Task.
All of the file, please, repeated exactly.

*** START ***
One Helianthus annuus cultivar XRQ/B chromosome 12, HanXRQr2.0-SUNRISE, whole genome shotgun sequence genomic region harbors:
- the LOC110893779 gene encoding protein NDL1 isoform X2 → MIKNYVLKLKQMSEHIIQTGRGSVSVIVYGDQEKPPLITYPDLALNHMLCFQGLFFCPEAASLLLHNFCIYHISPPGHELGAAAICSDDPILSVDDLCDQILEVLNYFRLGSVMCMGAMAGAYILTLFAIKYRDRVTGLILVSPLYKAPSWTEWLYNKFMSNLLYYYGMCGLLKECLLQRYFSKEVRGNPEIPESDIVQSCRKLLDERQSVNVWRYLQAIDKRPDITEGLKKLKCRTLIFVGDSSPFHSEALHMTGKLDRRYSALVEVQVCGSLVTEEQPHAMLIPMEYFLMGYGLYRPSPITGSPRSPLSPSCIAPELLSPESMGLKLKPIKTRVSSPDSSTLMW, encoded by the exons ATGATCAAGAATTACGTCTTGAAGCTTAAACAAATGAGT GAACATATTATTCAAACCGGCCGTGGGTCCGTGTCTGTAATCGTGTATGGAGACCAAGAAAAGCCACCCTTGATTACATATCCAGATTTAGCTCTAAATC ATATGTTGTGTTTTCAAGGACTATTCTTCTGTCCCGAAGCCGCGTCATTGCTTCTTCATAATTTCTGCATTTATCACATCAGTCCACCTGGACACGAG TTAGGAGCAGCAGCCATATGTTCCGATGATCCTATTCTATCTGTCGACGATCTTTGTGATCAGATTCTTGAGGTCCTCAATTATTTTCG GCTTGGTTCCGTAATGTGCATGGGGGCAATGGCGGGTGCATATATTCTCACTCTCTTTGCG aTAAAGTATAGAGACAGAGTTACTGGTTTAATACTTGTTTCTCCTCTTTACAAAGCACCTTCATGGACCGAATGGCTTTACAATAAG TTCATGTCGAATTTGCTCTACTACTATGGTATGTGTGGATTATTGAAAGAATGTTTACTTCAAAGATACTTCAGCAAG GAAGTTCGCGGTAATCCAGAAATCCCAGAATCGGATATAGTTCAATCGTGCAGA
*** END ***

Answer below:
One Helianthus annuus cultivar XRQ/B chromosome 12, HanXRQr2.0-SUNRISE, whole genome shotgun sequence genomic region harbors:
- the LOC110893779 gene encoding protein NDL1 isoform X2 → MIKNYVLKLKQMSEHIIQTGRGSVSVIVYGDQEKPPLITYPDLALNHMLCFQGLFFCPEAASLLLHNFCIYHISPPGHELGAAAICSDDPILSVDDLCDQILEVLNYFRLGSVMCMGAMAGAYILTLFAIKYRDRVTGLILVSPLYKAPSWTEWLYNKFMSNLLYYYGMCGLLKECLLQRYFSKEVRGNPEIPESDIVQSCRKLLDERQSVNVWRYLQAIDKRPDITEGLKKLKCRTLIFVGDSSPFHSEALHMTGKLDRRYSALVEVQVCGSLVTEEQPHAMLIPMEYFLMGYGLYRPSPITGSPRSPLSPSCIAPELLSPESMGLKLKPIKTRVSSPDSSTLMW, encoded by the exons ATGATCAAGAATTACGTCTTGAAGCTTAAACAAATGAGT GAACATATTATTCAAACCGGCCGTGGGTCCGTGTCTGTAATCGTGTATGGAGACCAAGAAAAGCCACCCTTGATTACATATCCAGATTTAGCTCTAAATC ATATGTTGTGTTTTCAAGGACTATTCTTCTGTCCCGAAGCCGCGTCATTGCTTCTTCATAATTTCTGCATTTATCACATCAGTCCACCTGGACACGAG TTAGGAGCAGCAGCCATATGTTCCGATGATCCTATTCTATCTGTCGACGATCTTTGTGATCAGATTCTTGAGGTCCTCAATTATTTTCG GCTTGGTTCCGTAATGTGCATGGGGGCAATGGCGGGTGCATATATTCTCACTCTCTTTGCG aTAAAGTATAGAGACAGAGTTACTGGTTTAATACTTGTTTCTCCTCTTTACAAAGCACCTTCATGGACCGAATGGCTTTACAATAAG TTCATGTCGAATTTGCTCTACTACTATGGTATGTGTGGATTATTGAAAGAATGTTTACTTCAAAGATACTTCAGCAAG GAAGTTCGCGGTAATCCAGAAATCCCAGAATCGGATATAGTTCAATCGTGCAGA